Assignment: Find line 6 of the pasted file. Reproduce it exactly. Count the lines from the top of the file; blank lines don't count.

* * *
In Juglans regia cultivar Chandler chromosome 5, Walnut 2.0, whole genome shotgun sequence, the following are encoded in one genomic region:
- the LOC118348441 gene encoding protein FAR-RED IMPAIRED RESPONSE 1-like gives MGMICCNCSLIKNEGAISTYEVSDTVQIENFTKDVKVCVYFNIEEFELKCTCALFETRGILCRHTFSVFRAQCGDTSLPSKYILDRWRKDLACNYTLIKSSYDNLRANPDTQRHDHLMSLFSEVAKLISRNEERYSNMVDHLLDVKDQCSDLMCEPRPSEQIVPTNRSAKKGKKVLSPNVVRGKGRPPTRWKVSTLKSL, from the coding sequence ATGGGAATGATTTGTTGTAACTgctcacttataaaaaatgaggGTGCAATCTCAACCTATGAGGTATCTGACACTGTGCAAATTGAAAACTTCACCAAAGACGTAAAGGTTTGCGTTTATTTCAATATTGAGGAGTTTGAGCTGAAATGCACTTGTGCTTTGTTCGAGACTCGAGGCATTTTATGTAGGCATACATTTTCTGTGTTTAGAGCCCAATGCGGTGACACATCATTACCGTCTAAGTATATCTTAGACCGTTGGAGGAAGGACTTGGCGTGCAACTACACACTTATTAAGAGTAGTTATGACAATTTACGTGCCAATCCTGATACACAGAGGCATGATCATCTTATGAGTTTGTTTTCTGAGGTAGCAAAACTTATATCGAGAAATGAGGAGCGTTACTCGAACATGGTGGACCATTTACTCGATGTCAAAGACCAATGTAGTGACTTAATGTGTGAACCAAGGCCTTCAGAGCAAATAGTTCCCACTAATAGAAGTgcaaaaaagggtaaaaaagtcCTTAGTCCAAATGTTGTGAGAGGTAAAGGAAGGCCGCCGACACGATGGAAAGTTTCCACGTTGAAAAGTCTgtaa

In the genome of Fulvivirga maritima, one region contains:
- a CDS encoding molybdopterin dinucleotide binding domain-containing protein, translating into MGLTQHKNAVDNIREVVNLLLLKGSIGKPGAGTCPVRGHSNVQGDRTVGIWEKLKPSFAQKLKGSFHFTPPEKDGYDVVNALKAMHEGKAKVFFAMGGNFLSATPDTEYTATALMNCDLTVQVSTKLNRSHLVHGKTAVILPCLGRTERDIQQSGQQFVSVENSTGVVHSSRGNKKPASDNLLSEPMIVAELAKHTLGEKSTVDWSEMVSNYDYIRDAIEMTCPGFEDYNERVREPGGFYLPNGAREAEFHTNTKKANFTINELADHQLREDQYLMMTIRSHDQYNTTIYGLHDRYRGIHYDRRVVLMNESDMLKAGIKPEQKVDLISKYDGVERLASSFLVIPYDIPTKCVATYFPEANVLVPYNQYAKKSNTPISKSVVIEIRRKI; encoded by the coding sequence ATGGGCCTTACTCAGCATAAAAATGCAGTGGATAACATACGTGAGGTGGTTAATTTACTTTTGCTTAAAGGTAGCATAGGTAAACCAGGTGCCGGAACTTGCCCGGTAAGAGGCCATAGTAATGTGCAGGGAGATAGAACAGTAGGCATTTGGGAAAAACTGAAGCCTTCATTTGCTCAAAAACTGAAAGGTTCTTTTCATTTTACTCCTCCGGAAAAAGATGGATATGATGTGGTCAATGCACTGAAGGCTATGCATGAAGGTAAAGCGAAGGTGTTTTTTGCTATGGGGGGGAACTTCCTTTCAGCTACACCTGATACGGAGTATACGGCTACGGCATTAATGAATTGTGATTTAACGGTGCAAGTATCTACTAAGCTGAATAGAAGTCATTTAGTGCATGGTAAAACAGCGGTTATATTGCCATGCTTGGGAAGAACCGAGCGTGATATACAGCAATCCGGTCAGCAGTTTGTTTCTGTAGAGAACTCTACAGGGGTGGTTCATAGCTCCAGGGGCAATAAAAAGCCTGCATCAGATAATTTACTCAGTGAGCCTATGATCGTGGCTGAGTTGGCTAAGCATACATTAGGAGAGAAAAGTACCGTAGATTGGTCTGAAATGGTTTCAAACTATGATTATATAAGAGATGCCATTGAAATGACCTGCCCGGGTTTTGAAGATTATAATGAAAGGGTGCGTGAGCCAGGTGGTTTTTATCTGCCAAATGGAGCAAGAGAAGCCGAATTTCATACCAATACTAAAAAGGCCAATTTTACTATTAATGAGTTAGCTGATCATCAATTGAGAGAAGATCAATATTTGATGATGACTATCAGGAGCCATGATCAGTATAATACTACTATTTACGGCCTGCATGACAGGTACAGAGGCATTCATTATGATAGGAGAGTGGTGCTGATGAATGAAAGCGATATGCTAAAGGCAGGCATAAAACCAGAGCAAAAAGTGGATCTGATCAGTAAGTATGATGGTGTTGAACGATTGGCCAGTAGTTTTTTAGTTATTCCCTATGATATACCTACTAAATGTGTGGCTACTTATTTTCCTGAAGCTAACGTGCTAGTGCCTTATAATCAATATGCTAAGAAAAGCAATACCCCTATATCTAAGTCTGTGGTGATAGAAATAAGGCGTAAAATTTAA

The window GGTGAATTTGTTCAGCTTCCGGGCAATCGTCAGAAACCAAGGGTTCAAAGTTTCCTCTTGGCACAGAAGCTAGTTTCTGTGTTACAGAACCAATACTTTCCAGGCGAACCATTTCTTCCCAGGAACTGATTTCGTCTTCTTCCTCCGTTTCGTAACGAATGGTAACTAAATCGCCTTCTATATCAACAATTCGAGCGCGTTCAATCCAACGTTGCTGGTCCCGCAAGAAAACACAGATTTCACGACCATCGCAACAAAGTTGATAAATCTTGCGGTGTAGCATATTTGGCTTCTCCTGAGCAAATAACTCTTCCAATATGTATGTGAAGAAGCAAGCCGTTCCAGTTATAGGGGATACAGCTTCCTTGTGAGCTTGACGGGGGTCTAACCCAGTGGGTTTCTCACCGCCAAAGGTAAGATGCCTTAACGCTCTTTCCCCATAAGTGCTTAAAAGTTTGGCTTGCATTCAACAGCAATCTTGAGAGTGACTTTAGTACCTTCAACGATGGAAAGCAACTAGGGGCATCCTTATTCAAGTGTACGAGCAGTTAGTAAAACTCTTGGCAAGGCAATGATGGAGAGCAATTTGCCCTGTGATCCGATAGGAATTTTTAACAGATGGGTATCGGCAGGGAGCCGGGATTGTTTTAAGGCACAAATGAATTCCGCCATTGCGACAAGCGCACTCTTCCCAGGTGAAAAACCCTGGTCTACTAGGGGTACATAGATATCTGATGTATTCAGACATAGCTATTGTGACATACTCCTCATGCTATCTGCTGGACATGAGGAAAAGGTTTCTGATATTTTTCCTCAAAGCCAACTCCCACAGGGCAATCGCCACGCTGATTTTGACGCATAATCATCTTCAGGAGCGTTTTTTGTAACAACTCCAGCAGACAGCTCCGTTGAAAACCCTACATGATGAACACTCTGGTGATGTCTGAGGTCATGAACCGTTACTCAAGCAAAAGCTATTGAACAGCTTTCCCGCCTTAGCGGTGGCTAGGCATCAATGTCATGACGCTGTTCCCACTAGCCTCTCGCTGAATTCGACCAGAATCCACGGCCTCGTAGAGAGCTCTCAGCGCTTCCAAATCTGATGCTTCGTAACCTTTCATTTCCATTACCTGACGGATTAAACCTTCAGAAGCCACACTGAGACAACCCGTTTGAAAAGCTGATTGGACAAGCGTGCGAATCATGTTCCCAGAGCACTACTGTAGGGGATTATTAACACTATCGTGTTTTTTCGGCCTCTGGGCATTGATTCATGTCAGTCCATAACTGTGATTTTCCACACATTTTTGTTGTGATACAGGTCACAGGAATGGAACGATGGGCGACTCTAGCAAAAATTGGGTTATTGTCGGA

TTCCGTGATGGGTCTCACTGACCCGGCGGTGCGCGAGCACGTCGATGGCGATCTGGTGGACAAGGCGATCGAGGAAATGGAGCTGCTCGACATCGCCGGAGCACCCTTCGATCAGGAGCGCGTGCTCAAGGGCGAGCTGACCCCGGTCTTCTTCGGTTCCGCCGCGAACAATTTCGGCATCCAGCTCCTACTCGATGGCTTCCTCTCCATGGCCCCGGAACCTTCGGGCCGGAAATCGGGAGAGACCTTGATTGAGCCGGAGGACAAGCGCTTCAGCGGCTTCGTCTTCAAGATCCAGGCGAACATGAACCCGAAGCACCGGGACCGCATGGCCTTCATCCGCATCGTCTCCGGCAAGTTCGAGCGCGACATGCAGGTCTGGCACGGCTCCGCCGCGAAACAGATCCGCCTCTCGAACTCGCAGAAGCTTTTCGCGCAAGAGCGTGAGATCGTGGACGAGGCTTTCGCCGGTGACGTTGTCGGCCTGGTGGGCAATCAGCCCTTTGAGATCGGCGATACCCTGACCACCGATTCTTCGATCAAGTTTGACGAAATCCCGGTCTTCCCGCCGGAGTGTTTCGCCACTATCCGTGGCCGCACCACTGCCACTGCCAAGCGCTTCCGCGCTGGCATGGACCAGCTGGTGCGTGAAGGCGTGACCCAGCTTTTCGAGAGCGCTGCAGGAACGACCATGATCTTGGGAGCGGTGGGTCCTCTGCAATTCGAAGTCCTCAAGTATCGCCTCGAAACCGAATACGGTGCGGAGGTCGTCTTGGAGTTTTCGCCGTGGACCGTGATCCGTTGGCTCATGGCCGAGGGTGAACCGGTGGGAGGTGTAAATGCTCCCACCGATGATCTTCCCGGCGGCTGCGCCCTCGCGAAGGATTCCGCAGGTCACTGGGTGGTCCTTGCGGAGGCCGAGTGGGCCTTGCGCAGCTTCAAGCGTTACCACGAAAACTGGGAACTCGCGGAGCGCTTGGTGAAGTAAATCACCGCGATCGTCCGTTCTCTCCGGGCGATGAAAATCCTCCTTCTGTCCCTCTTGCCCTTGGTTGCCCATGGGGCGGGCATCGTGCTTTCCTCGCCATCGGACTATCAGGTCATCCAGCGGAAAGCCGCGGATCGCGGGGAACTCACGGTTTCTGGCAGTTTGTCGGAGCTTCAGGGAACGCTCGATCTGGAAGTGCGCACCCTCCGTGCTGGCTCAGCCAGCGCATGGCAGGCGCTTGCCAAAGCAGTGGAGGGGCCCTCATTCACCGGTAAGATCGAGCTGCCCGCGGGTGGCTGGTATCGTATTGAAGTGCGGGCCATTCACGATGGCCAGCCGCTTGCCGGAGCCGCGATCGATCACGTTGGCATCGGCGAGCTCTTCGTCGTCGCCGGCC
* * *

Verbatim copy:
TTCCGTGATGGGTCTCACTGACCCGGCGGTGCGCGAGCACGTCGATGGCGATCTGGTGGACAAGGCGATCGAGGAAATGGAGCTGCTCGACATCGCCGGAGCACCCTTCGATCAGGAGCGCGTGCTCAAGGGCGAGCTGACCCCGGTCTTCTTCGGTTCCGCCGCGAACAATTTCGGCATCCAGCTCCTACTCGATGGCTTCCTCTCCATGGCCCCGGAACCTTCGGGCCGGAAATCGGGAGAGACCTTGATTGAGCCGGAGGACAAGCGCTTCAGCGGCTTCGTCTTCAAGATCCAGGCGAACATGAACCCGAAGCACCGGGACCGCATGGCCTTCATCCGCATCGTCTCCGGCAAGTTCGAGCGCGACATGCAGGTCTGGCACGGCTCCGCCGCGAAACAGATCCGCCTCTCGAACTCGCAGAAGCTTTTCGCGCAAGAGCGTGAGATCGTGGACGAGGCTTTCGCCGGTGACGTTGTCGGCCTGGTGGGCAATCAGCCCTTTGAGATCGGCGATACCCTGACCACCGATTCTTCGATCAAGTTTGACGAAATCCCGGTCTTCCCGCCGGAGTGTTTCGCCACTATCCGTGGCCGCACCACTGCCACTGCCAAGCGCTTCCGCGCTGGCATGGACCAGCTGGTGCGTGAAGGCGTGACCCAGCTTTTCGAGAGCGCTGCAGGAACGACCATGATCTTGGGAGCGGTGGGTCCTCTGCAATTCGAAGTCCTCAAGTATCGCCTCGAAACCGAATACGGTGCGGAGGTCGTCTTGGAGTTTTCGCCGTGGACCGTGATCCGTTGGCTCATGGCCGAGGGTGAACCGGTGGGAGGTGTAAATGCTCCCACCGATGATCTTCCCGGCGGCTGCGCCCTCGCGAAGGATTCCGCAGGTCACTGGGTGGTCCTTGCGGAGGCCGAGTGGGCCTTGCGCAGCTTCAAGCGTTACCACGAAAACTGGGAACTCGCGGAGCGCTTGGTGAAGTAAATCACCGCGATCGTCCGTTCTCTCCGGGCGATGAAAATCCTCCTTCTGTCCCTCTTGCCCTTGGTTGCCCATGGGGCGGGCATCGTGCTTTCCTCGCCATCGGACTATCAGGTCATCCAGCGGAAAGCCGCGGATCGCGGGGAACTCACGGTTTCTGGCAGTTTGTCGGAGCTTCAGGGAACGCTCGATCTGGAAGTGCGCACCCTCCGTGCTGGCTCAGCCAGCGCATGGCAGGCGCTTGCCAAAGCAGTGGAGGGGCCCTCATTCACCGGTAAGATCGAGCTGCCCGCGGGTGGCTGGTATCGTATTGAAGTGCGGGCCATTCACGATGGCCAGCCGCTTGCCGGAGCCGCGATCGATCACGTTGGCATCGGCGAGCTCTTCGTCGTCGCCGGCC